Or, “Why Did My Dash Cam Suddenly Stop Working?!”
Security cameras include not only dashboard cameras like the ones we review on this site, but also home surveillance cameras, body cams for police officers, and others. If not connected to a closed circuit (CCTV), most security cameras will use a secure digital card, or SD card in short, to store the video footage recorded.
Most security cameras will work fine (for a while) with any class 10 microSD card. You can use either regular or High Endurance cards. Regular cards are cheaper, but due to the fact that security cameras record continuously for long periods of time — often even 24/7 — regular SD cards tend to fail you after a couple of months.
Some manufacturers include an SD card with the camera, specifically to avoid that their customers buy a cheap memory card and then become frustrated when their camera stops recording after a short while.
If your camera doesn’t come with an SD card, you want to make sure you get a High Endurance card that’s specifically designed for video monitoring. Here’s a relatively cheap suggestion:
SanDisk 64GB High Endurance Video Monitoring Card
- Class 10
- Up to 10,000 hours recording (that’s over a year of non-stop use)
In case you have an older camera that doesn’t support 64GB cards, this card is also available with 32GB capacity. Be aware that an SD cards’ expected life span is proportional to its capacity though, so a 32GB card will on average only last half as long as a 64GB card. The reason is that larger cards need to endure a lower number writing cycles over a given period of time.
As a result, larger cards are always better, and will last you longer. Ideally you would use the largest card that your camera supports. In 2018, most dashboard cameras support at least 64GB, and many will also take 128GB cards or higher.
For maximum durability, we therefore recommend getting a 128GB card, provided your camera (and your wallet) will support it. Here’s a couple of examples:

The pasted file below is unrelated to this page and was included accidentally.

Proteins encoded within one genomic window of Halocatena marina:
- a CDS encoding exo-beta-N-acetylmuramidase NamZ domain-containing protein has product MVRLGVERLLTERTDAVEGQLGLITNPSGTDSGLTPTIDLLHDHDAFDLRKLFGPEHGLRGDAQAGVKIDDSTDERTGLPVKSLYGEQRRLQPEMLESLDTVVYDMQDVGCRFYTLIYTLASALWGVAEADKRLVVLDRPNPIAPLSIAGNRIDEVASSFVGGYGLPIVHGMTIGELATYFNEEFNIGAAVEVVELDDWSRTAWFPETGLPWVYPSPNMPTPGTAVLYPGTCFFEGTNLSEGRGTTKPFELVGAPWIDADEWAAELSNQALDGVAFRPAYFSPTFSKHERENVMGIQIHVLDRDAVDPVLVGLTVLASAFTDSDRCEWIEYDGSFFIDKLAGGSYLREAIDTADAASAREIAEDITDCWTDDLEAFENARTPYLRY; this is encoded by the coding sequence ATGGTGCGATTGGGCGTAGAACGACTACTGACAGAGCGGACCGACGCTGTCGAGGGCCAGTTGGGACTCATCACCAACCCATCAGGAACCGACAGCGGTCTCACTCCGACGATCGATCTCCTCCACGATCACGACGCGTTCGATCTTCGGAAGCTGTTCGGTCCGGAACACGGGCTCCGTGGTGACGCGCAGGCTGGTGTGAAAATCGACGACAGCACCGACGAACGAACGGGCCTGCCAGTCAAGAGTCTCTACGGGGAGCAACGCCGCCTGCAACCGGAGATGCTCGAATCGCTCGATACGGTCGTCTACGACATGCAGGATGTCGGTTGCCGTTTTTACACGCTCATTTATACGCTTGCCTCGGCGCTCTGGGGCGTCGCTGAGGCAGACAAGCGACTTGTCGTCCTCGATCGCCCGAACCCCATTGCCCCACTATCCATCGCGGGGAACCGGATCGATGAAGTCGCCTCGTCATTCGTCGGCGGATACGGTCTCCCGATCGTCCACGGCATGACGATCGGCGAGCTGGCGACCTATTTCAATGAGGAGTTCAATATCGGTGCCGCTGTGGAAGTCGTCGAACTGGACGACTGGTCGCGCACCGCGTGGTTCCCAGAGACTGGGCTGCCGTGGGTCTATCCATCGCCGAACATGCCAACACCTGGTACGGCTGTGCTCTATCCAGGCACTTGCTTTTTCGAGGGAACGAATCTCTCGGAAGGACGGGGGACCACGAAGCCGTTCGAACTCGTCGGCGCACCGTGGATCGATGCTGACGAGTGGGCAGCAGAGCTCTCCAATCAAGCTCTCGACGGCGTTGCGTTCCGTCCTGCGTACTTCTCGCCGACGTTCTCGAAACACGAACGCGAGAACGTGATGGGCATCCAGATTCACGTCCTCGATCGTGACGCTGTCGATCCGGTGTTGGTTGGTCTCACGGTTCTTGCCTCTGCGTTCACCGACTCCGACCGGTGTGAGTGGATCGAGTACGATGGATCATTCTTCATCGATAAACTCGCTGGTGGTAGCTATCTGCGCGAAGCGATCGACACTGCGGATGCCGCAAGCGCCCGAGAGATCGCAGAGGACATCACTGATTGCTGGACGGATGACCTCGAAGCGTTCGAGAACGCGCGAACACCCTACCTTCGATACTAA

Samsung 128GB Pro Endurance Micro SDXC Card
- Class 10 / UHS-1
- Maximum write speed: 30 MB/s
- Supports Full HD (1080p) and 4K recording
- Up to 43,800 hours (1825 days)
Transcend 128GB High Endurance Card (Expensive)
- Class 10 / UHS-1
- Maximum write speed: 50 MB/s
- Designed for Full HD (1080p) video recording
- Up to 24,000 hours (that’s 1000 days straight)
Some Technical Background
Video surveillance cameras, typically write to the SD card continuously for long periods of time. In case of a dash cam, if you drive a lot, your camera may be writing to the memory card for several hours a day, or even 24/7 if you use parking mode.
Not all memory cards are designed to withstand this type of heavy use.
There are several types of SD memory cards, the most common ones being TLC (Triple Level Cell) and MLC (Multi Level Cell). SD cards employ flash memory, which in turn is made up of cells. In TLC cards, each cell stores 3 bits, whereas in MLC cards, each cell can hold only 2 bits.
Now TLC cards are cheaper to produce, which is why they are the most popular, but they also have a considerably lower lifespan. TLC cards typically endure 3,000 to 5,000 write cycles per cell, while MLC cards last for around 10,000 cycles.
There are other types of flash memory as well, such as SLC (Single Level Cell), with just one bit per cell. SLC is even more expensive though, and often only available in small capacities. SLC is typically used in industrial environments and for heavy-load servers.
For use in dash cams and other video surveillance cameras, High Endurance SD cards are ideal. These usually employ MLC technology. There’s more to it, such as the controller on the card that makes sure that all the cells are used evenly, but we don’t want to become too technical here as the article would become too long.
Just remember that video surveillance takes a heavier toll on a memory card than for example using it as extra memory for your phone, and make sure you get a High Endurance card for your dash cam.